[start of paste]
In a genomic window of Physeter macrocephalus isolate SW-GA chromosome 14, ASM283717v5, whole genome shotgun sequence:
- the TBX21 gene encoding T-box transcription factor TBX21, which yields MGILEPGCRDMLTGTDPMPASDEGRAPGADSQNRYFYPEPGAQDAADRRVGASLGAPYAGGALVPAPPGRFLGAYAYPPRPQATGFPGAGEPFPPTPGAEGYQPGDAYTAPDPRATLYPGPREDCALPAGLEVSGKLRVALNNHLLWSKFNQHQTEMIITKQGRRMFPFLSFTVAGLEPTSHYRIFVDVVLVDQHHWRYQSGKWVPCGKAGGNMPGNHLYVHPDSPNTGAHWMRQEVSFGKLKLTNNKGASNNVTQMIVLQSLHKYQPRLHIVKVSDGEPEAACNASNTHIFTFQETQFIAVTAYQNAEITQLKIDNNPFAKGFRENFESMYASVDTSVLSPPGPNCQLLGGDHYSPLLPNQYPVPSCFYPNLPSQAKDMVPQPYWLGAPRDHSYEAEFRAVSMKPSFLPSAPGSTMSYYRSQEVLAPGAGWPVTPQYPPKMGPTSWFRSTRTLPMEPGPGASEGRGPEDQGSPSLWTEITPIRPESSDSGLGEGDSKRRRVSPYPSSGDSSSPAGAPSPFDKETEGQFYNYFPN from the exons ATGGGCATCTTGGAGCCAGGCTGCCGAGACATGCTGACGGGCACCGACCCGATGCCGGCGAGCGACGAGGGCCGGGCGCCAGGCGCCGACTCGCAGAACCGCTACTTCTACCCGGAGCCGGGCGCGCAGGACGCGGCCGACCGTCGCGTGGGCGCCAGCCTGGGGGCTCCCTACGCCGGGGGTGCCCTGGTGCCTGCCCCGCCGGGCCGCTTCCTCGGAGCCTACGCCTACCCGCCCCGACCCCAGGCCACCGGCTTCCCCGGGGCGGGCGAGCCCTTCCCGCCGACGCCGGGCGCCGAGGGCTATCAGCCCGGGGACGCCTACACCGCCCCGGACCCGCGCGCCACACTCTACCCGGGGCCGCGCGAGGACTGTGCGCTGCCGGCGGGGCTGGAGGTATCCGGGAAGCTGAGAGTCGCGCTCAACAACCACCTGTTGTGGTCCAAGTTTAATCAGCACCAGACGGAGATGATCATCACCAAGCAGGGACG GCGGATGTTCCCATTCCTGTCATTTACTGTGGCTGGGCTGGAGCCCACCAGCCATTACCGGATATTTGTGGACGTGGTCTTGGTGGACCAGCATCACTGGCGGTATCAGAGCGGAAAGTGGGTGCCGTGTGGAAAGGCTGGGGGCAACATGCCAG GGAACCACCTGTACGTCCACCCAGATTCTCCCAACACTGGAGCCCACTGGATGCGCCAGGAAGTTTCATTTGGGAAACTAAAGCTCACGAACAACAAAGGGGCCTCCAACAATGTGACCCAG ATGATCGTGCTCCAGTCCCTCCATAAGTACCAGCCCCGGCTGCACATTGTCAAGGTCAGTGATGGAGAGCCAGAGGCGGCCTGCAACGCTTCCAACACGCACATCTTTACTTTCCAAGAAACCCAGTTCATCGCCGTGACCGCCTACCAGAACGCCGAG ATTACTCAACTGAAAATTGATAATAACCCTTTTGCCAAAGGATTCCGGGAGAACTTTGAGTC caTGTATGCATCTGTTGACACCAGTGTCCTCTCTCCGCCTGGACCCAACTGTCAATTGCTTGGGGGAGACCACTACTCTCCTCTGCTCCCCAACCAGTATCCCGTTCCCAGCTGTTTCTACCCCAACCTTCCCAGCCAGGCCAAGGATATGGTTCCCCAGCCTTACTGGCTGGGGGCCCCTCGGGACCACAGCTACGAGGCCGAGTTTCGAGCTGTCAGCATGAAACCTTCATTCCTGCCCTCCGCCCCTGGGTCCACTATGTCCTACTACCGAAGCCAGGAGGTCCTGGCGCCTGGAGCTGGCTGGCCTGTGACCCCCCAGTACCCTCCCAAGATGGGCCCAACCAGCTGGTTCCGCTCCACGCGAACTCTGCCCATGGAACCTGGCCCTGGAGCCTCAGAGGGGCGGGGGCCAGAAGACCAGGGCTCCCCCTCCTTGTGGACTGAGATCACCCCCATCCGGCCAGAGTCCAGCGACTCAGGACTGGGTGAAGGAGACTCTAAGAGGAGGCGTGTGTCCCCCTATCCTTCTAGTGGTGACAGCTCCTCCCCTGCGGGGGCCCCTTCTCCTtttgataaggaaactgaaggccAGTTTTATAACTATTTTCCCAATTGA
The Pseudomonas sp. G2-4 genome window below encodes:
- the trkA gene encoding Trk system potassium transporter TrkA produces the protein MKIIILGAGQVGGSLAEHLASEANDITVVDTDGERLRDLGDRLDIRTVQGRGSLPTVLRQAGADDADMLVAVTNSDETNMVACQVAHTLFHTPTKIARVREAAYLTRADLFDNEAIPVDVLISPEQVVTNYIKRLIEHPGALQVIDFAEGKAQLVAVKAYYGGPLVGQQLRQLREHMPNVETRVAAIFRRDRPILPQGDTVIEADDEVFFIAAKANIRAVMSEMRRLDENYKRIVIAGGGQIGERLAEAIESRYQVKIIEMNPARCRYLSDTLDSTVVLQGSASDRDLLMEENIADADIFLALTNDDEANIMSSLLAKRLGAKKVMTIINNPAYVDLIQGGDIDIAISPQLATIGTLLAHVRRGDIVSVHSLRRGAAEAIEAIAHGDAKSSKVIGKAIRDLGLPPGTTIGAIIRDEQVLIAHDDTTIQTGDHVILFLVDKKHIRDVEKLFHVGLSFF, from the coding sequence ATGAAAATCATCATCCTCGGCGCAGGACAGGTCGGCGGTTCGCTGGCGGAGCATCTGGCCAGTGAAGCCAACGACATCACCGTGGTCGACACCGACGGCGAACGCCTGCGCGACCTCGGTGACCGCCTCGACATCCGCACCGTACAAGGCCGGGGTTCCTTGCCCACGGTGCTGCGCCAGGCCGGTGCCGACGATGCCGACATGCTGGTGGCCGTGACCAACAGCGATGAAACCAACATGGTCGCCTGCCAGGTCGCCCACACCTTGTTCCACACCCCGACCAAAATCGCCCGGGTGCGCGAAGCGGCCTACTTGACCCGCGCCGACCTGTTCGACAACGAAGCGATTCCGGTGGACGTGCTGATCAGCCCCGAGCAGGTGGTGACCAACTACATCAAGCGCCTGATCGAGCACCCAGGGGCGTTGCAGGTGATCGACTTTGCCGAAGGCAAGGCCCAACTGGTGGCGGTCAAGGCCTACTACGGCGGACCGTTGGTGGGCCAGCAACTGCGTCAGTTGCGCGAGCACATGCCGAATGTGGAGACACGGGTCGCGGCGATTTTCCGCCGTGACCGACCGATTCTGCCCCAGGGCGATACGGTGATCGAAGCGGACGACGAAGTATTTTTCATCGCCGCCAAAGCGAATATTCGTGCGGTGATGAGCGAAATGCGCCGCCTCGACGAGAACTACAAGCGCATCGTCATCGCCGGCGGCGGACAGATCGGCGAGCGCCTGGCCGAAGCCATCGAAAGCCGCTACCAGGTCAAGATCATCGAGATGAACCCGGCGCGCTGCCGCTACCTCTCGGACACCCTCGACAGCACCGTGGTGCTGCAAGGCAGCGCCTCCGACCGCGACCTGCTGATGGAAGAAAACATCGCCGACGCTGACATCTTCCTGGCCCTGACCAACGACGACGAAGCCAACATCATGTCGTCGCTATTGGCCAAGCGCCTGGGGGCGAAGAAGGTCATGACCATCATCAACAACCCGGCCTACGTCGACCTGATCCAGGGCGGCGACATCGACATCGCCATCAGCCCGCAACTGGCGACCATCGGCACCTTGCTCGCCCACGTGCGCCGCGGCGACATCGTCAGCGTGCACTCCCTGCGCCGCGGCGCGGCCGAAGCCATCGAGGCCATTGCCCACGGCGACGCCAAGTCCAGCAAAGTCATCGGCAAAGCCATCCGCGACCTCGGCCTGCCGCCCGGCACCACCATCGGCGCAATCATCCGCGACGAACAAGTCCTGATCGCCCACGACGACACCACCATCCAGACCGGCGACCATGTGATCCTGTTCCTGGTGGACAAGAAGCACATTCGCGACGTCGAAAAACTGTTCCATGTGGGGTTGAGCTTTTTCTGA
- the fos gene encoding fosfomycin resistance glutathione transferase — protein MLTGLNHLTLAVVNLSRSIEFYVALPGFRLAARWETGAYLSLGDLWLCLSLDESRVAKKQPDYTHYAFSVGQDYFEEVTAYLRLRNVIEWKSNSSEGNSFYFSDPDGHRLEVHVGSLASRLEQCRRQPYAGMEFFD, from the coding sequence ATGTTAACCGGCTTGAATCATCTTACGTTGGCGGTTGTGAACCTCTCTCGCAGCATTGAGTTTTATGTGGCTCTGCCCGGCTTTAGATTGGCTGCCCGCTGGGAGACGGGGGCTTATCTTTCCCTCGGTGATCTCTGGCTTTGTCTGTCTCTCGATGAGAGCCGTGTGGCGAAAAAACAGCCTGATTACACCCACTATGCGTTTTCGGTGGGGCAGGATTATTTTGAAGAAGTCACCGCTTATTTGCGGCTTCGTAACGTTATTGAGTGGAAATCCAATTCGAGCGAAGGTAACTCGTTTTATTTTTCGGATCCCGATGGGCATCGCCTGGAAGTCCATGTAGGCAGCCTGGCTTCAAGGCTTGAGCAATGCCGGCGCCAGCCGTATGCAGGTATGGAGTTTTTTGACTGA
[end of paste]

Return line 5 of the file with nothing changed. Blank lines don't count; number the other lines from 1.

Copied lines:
- the fos gene encoding fosfomycin resistance glutathione transferase — protein MLTGLNHLTLAVVNLSRSIEFYVALPGFRLAARWETGAYLSLGDLWLCLSLDESRVAKKQPDYTHYAFSVGQDYFEEVTAYLRLRNVIEWKSNSSEGNSFYFSDPDGHRLEVHVGSLASRLEQCRRQPYAGMEFFD, from the coding sequence ATGTTAACCGGCTTGAATCATCTTACGTTGGCGGTTGTGAACCTCTCTCGCAGCATTGAGTTTTATGTGGCTCTGCCCGGCTTTAGATTGGCTGCCCGCTGGGAGACGGGGGCTTATCTTTCCCTCGGTGATCTCTGGCTTTGTCTGTCTCTCGATGAGAGCCGTGTGGCGAAAAAACAGCCTGATTACACCCACTATGCGTTTTCGGTGGGGCAGGATTATTTTGAAGAAGTCACCGCTTATTTGCGGCTTCGTAACGTTATTGAGTGGAAATCCAATTCGAGCGAAGGTAACTCGTTTTATTTTTCGGATCCCGATGGGCATCGCCTGGAAGTCCATGTAGGCAGCCTGGCTTCAAGGCTTGAGCAATGCCGGCGCCAGCCGTATGCAGGTATGGAGTTTTTTGACTGA